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Myocardial perfusion imaging for evaluation of suspected ischemia and its relationship with glycemic control in South African subjects with diabetes mellitus

Authors Shmendi A, Pirie F, Naidoo D, Tlou B, Pilloy W, Motala A

Received 6 August 2014

Accepted for publication 2 September 2014

Published 14 November 2014 Volume 2014:7 Pages 545—552

DOI https://doi.org/10.2147/DMSO.S72335

Checked for plagiarism Yes

Review by Single-blind

Peer reviewer comments 4

Editor who approved publication: Professor Ming-Hui Zou


Akram Shmendi,1 Fraser Pirie,2 Datshana P Naidoo,3 Boikhutso Tlou,4 Wilfred Pilloy,5 Ayesha A Motala2

1Department of Medicine, 2Department of Diabetes and Endocrinology, 3Department of Cardiology, 4Department of Biostatistics, 5Department of Nuclear Medicine, University of KwaZulu-Natal, Durban, South Africa

Background: The relationship between myocardial perfusion imaging (MPI) abnormalities, diabetes mellitus, and glucose control in South African populations is unknown. It was hypothesized that in subjects undergoing MPI for suspected coronary artery disease (CAD), those with diabetes would have more extensive perfusion defects and that diabetes control would influence MPI abnormalities. The aim of this study was to examine the relationship between the severity of CAD diagnosed with MPI in subjects with and without diabetes and to determine the relationship between diabetes control and extent of CAD.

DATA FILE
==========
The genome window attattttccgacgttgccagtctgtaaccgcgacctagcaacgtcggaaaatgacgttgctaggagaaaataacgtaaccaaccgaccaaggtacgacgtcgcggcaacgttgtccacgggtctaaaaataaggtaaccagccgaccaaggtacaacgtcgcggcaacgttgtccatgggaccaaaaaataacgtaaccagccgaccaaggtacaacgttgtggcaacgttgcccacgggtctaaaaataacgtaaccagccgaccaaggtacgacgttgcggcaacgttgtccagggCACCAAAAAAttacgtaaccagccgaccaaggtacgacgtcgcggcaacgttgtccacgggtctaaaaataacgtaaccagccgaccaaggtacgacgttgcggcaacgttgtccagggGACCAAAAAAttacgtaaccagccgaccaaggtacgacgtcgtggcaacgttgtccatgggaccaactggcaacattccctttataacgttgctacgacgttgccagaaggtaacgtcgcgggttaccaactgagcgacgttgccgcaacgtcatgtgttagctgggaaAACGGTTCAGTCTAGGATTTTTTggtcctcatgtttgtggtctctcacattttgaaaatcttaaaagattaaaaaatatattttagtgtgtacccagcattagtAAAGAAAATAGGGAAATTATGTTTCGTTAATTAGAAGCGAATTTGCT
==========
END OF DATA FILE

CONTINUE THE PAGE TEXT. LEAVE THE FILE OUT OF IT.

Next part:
Methods: This study was a retrospective chart review of 340 subjects in whom MPI scans were performed over a 12-month period.
Results: Subjects with diabetes had a higher prevalence of abnormal MPI, with more extensive ischemia, compared with subjects without diabetes (85.6% versus 68%; odds ratio 2.81, P<0.01). Glycated hemoglobin ≥7.0% was associated with a higher risk of abnormal MPI, with more extensive ischemia, compared with subjects having diabetes and glycated hemoglobin <7.0% (odds ratio 2.46, P=0.03) and those without diabetes (odds ratio 4.55, P=0.0001).
Conclusion: Subjects with diabetes have more extensive myocardial ischemia when compared with subjects without diabetes. Furthermore, poorer diabetes control is associated with more abnormalities on MPI scanning.

Keywords: myocardial perfusion imaging, diabetes mellitus, coronary artery disease, glycated hemoglobin

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